The 2009 Hyundai Sonata arrived at the office at an inopportune time. Having just spent a week and a half with the new Mitsubishi Lancer Evo, a rally-bred screamer of a sedan, my driving synapses felt as if they had been on a bender at Starbucks. My first reaction to driving the Sonata? Well, the phrase “vanilla-coated tedium” popped into my head.

But that’s unfair. An Evo buyer is not a Sonata buyer and vice versa.

The Sonata is built to be safely stylish, reliable, comfortable and inexpensive to own and operate.

For 2009, the Sonata has been transformed into a seriously good mainstream sedan, equal to the best midsize sedans in its class – the Honda Accord, Toyota Camry, Ford Fusion, Nissan Altima and Chevrolet Malibu – thanks to some major upgrades.

You wouldn’t guess it from the outside. The overall shape is similar to last year’s model, with small changes to the headlights, taillights, fog-lights and grille.

This car’s personality has been changed by an instrument panel worthy of an entry-level luxury car. Gone is the 2008 model’s discordant dashboard and uncomfortable seats. In their place is a cabin filled with flowing lines and harmonious design reminiscent of a Lexus.

Controls are easy to reach and understand. Pleasing textures lend the car a high-quality feel, although some controls are a bit light to the touch.

Twist the key and you’ll find the Sonata’s changes are more than skin deep.

In the engine room, Hyundai has pulled a neat trick: increasing horsepower and fuel economy.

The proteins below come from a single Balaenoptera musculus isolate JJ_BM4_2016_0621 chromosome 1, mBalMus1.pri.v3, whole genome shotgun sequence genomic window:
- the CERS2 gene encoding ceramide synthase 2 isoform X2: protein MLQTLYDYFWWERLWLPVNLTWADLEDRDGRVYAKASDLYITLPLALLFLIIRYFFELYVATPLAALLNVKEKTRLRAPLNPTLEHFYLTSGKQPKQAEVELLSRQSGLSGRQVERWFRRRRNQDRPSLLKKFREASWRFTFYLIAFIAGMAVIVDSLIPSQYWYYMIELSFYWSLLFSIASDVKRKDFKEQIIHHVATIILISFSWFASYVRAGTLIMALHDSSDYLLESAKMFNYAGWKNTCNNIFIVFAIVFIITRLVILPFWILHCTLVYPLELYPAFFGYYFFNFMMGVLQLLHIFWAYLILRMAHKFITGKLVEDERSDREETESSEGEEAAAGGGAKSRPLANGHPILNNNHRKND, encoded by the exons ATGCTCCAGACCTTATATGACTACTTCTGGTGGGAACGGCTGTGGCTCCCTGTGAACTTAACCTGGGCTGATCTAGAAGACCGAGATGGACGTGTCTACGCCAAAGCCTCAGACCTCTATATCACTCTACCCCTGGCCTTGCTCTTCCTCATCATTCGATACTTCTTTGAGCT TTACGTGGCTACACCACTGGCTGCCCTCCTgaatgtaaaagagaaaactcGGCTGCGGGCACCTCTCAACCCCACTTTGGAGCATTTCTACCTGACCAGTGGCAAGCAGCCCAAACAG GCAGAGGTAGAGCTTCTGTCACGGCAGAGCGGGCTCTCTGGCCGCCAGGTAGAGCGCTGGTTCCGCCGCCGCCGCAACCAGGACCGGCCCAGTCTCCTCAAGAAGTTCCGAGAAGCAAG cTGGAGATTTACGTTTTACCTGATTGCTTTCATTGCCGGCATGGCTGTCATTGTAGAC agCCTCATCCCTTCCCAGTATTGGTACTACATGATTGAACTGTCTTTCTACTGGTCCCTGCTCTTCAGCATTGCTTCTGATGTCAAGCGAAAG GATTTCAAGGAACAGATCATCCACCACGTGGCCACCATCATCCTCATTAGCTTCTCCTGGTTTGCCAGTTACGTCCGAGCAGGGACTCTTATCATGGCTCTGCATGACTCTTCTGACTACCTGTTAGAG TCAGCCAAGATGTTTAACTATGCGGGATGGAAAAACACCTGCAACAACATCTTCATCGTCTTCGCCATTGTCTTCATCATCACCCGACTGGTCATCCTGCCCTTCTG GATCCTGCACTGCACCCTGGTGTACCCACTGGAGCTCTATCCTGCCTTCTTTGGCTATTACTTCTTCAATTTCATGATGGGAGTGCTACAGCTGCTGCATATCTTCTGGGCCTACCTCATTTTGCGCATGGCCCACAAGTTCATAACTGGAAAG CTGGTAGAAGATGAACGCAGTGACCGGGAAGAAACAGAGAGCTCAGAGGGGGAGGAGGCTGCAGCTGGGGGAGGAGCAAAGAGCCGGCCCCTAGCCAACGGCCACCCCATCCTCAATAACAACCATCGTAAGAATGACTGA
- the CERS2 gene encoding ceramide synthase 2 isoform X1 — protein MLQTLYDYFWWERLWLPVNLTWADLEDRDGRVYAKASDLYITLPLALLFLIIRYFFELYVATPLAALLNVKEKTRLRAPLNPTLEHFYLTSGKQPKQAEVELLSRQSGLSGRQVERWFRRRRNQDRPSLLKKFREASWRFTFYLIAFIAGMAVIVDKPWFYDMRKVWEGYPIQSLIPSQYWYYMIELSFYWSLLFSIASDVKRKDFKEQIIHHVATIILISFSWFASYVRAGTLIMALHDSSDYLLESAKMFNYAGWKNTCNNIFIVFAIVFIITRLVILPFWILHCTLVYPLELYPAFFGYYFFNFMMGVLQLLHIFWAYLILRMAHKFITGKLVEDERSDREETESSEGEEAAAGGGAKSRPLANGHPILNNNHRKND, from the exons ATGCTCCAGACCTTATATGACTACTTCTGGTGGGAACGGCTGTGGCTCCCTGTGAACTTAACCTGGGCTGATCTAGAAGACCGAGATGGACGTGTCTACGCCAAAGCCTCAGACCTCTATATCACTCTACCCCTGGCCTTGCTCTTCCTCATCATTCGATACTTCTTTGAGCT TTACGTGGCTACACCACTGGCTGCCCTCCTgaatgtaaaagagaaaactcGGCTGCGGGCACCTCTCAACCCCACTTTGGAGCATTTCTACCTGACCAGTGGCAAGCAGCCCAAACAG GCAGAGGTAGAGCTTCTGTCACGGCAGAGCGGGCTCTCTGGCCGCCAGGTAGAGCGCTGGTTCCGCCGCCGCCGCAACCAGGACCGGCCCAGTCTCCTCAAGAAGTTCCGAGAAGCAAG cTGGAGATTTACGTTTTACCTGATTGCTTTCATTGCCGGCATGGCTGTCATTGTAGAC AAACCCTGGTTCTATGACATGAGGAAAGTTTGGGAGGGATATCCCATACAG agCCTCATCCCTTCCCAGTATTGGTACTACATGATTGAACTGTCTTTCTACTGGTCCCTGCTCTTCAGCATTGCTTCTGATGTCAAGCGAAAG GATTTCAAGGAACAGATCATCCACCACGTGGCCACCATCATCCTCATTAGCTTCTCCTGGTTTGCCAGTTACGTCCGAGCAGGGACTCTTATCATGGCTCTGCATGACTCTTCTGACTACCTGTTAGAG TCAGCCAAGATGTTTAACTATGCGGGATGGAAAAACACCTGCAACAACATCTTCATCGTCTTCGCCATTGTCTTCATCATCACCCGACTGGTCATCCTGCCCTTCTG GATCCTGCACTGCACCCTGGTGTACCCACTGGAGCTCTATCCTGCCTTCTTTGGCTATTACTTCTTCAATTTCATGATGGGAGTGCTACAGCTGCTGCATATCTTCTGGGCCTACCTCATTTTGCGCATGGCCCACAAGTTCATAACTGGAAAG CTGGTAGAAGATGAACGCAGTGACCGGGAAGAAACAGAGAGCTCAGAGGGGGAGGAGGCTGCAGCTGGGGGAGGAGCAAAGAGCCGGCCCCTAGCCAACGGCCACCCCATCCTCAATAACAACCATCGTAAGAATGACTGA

Hyundai’s revised 2.4-liter double-overhead-cam four-cylinder engine produces 175 horsepower, an increase of 13. Yet the EPA rates the car at 22 mpg in the city and 32 mpg on the highway, up 1 mpg in the city and 2 on the highway, with the 5-speed automatic transmission.

EPA ratings are identical for the 5-speed manual. When equipped with the 3.3-liter double-overhead-cam V6, the Sonata produces 249 horsepower, up 15 horses from the previous year, while returning 19 mpg in the city – the same as 2008. However, highway mileage jumps from 28 to 29 mpg.

Driving the uncivilized roads of suburbia, the Sonata’s initial acceleration seems tepid with the four but quickly builds power. Most drivers will find it adequate.

Mileage ranged from a low of 19 mpg around town to 35 mpg on the highway. Overall mileage came in at 25 mpg.

While Evo drivers may sneer at the Sonata, most buyers will find this one comfy ride.

Its demeanor is closer to that of a Toyota Camry or Lexus ES 350 than a Honda Accord. Handling is oriented toward ride comfort, with significant body lean in turns and squirmy tires. But it’s always very controllable. Road noise is reduced to a tomb-like silence. The only sound you’ll hear, aside from occasional suspension patter, is your inner voice whispering, “nice car.”

All Sonata models – including the base GLS, sporty SE and luxury-oriented Limited – come with standard stability control, antilock four-wheel-disc brakes and tire-pressure monitoring.

Seat comfort is dramatically improved. The seats are wider and deeper, with soft cushions that provide good support despite wimpy side bolsters. Cabin space is impressive with roomy accommodations front and rear. And the trunk is surprisingly large.

And the audio system? Although perfectly fine, audiophiles might think otherwise.

Still, there were enough options on this machine that I was perfectly satisfied with its equipment, despite the lack of a GPS navigation system.

By the end of my time with the 2009 Sonata, I greatly appreciated its soft, quiet ways.

Vanilla? Yes.

But vanilla is America’s favorite flavor and pretty tasty. Those who prefer chocolate need not apply.

What we say: Vanilla, but darn tasty

Pro: Comfy, fuel-efficient cruiser

Con: Soggy handling in corners


Engine: 2.4-liter DOHC four-cylinder

Wheelbase: 107.4 inches

Length: 188.9 inches

Weight: 3,327 pounds

Cargo space: 16.3 cubic feet

Towing capacity: 1,000 pounds

EPA rating (city/highway) : 22/32 mpg

Fuel economy: 25.2 mpg

Fuel type: Regular unleaded

Base price: $23,970

As tested: $24,995

By Larry Printz
The Virginian-Pilot